Forum for Science, Industry and Business

Sponsored by:     3M 
Search our Site:

 

New toolkit to promote green business travel released by university aviation researchers

15.08.2007
As environmentalists gather at Heathrow Airport to protest against the impact of air travel on climate change, a university research group tasked with helping the aviation industry meet the challenges of expansion has released details of a business toolkit to encourage greener business travel.

The toolkit is one of the first outcomes of a £5 million Government-funded knowledge transfer partnership called Omega. It is led by three universities - Manchester Metropolitan University, Cranfield and Cambridge - and involves six other universities, Oxford, Reading, Southampton, Sheffield, Leeds and Loughborough; Government departments and the likes of British Airways, Rolls Royce, Airbus, Manchester Airport and NGOs such as the Aviation Environment Federation.

Focusing on carbon emissions, the toolkit has been developed by the Institute of Travel Management and academics at Cranfield University’s Business Travel Research Centre to guide those who purchase and use business travel to make it more environmentally friendly and sustainable.

The toolkit – called Icarus – is available free of charge online for users to download.

It includes:

environmental travel policy guidelines
recommended CO2 measurement tools
a list of video conference facilities around the UK
video conference practical training exercises
CO2 ready reckoner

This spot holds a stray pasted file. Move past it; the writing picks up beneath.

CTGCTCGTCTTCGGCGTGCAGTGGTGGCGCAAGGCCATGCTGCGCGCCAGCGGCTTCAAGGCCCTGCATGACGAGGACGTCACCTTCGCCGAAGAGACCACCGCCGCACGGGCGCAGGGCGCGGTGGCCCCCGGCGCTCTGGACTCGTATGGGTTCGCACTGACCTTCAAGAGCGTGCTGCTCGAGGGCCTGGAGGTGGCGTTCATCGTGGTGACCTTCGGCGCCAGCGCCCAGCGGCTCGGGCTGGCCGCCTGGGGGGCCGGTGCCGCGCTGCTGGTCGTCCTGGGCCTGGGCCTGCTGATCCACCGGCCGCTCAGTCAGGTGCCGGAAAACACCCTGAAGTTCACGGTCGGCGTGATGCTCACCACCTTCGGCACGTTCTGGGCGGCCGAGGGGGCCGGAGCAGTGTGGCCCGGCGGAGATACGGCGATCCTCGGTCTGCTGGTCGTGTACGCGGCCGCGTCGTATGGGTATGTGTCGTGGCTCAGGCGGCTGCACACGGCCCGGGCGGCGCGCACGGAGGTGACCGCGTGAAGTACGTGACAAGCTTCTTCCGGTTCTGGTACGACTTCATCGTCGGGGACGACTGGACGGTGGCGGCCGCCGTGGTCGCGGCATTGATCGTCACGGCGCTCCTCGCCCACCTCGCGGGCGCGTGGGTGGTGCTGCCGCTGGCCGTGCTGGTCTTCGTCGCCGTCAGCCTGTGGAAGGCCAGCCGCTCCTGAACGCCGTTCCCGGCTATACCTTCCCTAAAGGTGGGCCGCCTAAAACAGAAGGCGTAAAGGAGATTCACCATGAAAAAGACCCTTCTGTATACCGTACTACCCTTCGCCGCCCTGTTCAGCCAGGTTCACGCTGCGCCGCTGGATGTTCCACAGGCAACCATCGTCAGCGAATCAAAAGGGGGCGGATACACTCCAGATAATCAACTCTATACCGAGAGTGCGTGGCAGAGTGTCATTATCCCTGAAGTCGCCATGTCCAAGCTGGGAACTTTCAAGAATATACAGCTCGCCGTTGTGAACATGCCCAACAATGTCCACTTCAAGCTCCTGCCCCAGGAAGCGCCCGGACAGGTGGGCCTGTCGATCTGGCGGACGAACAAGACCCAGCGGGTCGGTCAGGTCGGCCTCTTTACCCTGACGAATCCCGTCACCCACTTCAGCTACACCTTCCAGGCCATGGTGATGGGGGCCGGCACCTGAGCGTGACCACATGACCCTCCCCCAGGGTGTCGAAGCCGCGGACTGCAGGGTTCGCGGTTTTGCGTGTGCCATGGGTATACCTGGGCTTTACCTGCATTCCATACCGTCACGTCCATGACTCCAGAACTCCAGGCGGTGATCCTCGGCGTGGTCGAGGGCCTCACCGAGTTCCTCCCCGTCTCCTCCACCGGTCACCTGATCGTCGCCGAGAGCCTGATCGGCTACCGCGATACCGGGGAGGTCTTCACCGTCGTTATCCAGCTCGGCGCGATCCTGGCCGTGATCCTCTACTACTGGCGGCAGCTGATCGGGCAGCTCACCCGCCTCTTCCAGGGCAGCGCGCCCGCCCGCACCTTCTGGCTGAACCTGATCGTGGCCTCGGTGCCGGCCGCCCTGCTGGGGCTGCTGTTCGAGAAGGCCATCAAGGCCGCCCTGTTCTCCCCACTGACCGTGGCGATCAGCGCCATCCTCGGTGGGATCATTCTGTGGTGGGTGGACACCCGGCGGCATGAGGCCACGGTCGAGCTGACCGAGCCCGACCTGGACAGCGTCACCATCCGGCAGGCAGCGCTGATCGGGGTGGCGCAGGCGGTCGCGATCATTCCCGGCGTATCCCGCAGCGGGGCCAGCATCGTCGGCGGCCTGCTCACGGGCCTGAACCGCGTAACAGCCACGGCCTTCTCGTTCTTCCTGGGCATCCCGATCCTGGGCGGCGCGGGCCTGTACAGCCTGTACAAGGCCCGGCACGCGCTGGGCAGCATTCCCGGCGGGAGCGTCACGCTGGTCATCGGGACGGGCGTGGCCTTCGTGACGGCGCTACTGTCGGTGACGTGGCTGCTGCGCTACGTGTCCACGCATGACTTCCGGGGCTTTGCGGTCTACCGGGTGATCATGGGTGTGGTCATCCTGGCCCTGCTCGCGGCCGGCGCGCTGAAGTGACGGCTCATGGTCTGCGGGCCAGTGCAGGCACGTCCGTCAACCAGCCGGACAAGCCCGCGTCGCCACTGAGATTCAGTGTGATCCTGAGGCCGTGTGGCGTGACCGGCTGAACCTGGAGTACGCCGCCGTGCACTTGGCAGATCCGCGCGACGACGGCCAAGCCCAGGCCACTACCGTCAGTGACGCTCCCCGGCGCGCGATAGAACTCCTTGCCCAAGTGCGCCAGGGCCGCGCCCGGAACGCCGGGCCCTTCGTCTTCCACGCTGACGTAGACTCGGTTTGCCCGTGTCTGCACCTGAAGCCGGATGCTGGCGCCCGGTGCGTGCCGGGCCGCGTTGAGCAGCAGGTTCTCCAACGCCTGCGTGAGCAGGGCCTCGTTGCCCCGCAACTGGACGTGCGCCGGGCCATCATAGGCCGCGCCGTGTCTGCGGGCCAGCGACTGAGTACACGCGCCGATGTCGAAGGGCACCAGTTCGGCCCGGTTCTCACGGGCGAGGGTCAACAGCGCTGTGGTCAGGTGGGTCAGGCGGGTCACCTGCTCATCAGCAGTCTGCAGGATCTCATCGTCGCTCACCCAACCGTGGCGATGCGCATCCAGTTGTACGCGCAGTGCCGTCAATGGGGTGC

FAQs and useful links
The toolkit informs business travel buyers and suppliers of environmental concerns and possible courses of action to reduce their carbon footprint. The intention of Icarus in the first instance is to respond to the trend for increasing corporate social responsibility in business and to encourage and help the UK travel industry to reduce carbon emissions in line with government targets.

Support by Omega to develop the toolkit illustrates one facet of Omega’s broadly based approach to promoting future sustainability for the aviation sector. Developing market and attitudinal measures to reduce emissions is just as important as exploring technological and operational approaches. Omega is working with stakeholders in all these areas.

As well as the comprehensive toolkit, Icarus provides a system of accreditation to recognise buyers who implement the toolkit and succeed in reducing carbon emissions. A further system of awards recognises suppliers who demonstrate leadership and innovation when making their travel products and services more environmentally friendly.

The toolkit includes environmental business travel success stories from companies such as Credit Suisse, Vodafone, Unilever, Pertemps and Whitbread and demonstrates how they have successfully implemented green travel policies without compromising business performance or incurring additional risk.

Participants are encouraged to sign up to the principles of Icarus and add their name to a growing number of companies who support the project. They are asked to declare: “As the travel buyer for my corporation, I fully and publicly support the environmental goals and am committed to achieving Project Icarus accreditation.”

It is the influence of leaders over those who follow which will ultimately drive the industry forward and ensure that business travellers take action to curb harmful emissions.

Other Omega projects, which got underway earlier this year, cover areas such as carbon offsetting and emissions trading efforts, identifying low carbon technologies, biofuels, open rotor aircraft, projections for growth and implications for climate change and community reaction to green noise.